37 5 Joseph dreamed a dream and told it to his brothers—they hated him even more. 6 He said to them, “Listen to this dream I dreamt. 7 We were binding sheaves in the field when my stalk arose and stood upright, while your sheaves circled round and bowed down to my sheaf.”
8 His brothers said to him, “Will you mean to be king over us? Do you mean to rule over us?” And they hated him all the more because of his dreams and his words to them.
9 And he dreamed another dream and related it to his brothers: “Look, I dreamed another dream. This time, the sun and the moon and eleven stars were bowing down to me.”
10 When he recounted it to his father and brothers, his father rebuked him and said to him, “What kind of dream have you dreamed? Shall we really come, I and your mother and your brothers to bow to you, down to the ground?” 11 His brothers were jealous of him, while his father remembered.
Dreams and messages shift relationships. Arcs of a person’s direction, as well as that of a community, are affected. Those with direct connections with an identified G*D have qualitatively different dreams than those Joseph reports.
Joseph’s dreams are smart interpretations of a given circumstance and often provide the grist of division or the setup for later consequences not immediately discernable.
Joseph’s first dream is about power—his. His unique tunic requires a fitting audience, one that recognizes its worth (Joseph’s worth), one bowed down to.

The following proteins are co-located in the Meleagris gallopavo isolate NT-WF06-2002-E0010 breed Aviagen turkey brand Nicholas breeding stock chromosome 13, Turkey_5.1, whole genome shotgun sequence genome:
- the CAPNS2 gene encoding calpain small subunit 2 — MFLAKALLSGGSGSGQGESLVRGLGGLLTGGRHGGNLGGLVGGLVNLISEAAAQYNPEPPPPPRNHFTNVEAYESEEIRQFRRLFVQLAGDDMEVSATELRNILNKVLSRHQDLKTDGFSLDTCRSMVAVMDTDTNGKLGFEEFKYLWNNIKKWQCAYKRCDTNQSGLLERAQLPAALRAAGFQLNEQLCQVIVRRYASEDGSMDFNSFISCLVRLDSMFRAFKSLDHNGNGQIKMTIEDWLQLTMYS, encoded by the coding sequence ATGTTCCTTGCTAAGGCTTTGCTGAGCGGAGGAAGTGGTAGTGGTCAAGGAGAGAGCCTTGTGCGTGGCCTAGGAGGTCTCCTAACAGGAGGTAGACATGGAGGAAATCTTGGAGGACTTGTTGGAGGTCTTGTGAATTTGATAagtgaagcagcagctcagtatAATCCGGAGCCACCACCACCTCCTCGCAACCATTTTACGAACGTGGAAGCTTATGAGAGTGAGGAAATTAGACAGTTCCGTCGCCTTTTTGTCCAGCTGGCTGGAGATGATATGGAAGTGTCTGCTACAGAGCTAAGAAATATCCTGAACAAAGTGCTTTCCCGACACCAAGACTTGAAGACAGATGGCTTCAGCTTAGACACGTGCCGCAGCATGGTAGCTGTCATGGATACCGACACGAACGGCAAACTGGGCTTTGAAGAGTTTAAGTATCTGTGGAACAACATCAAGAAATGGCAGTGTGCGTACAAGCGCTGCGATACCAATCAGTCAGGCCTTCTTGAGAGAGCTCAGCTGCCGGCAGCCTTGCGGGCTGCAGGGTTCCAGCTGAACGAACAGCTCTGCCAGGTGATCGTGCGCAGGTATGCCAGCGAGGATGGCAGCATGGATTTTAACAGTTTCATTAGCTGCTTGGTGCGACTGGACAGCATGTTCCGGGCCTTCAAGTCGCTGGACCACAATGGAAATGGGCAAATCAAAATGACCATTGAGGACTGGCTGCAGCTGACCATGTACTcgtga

Joseph’s brothers already hate him for his privileged position in the eyes of Jacob/Israel. When Joseph announces his dream to them, it is recorded that they hate him all the more.
Challenged by his brothers, with no intervening response, the storyteller repeats their hate toward Joseph.
Joseph, not hearing a discouraging word, pushes on to relate yet another dream. It is the same dream with different components—sun, moon, and one star per brother. What was an ordinary intra-family power struggle is raised to a higher level with all of creation (including G*D?) bowing down to Joseph. Today we might equate Joseph with current narcissistic leaders who cannot compute any reaction that does not glorify them. We might anticipate the great fall and disaster that comes from a “See how great I am” way of acting in a larger and larger world.
Not even a rebuke from his primary cheerleader will phase Joseph. Israel, noting Joseph’s lack of listening and learning (humility), can only hold this pattern of behavior in mind, and so should readers.
[Note: A point of confusion enters with Israel’s reference to Rachel, who was dead and buried some time ago.]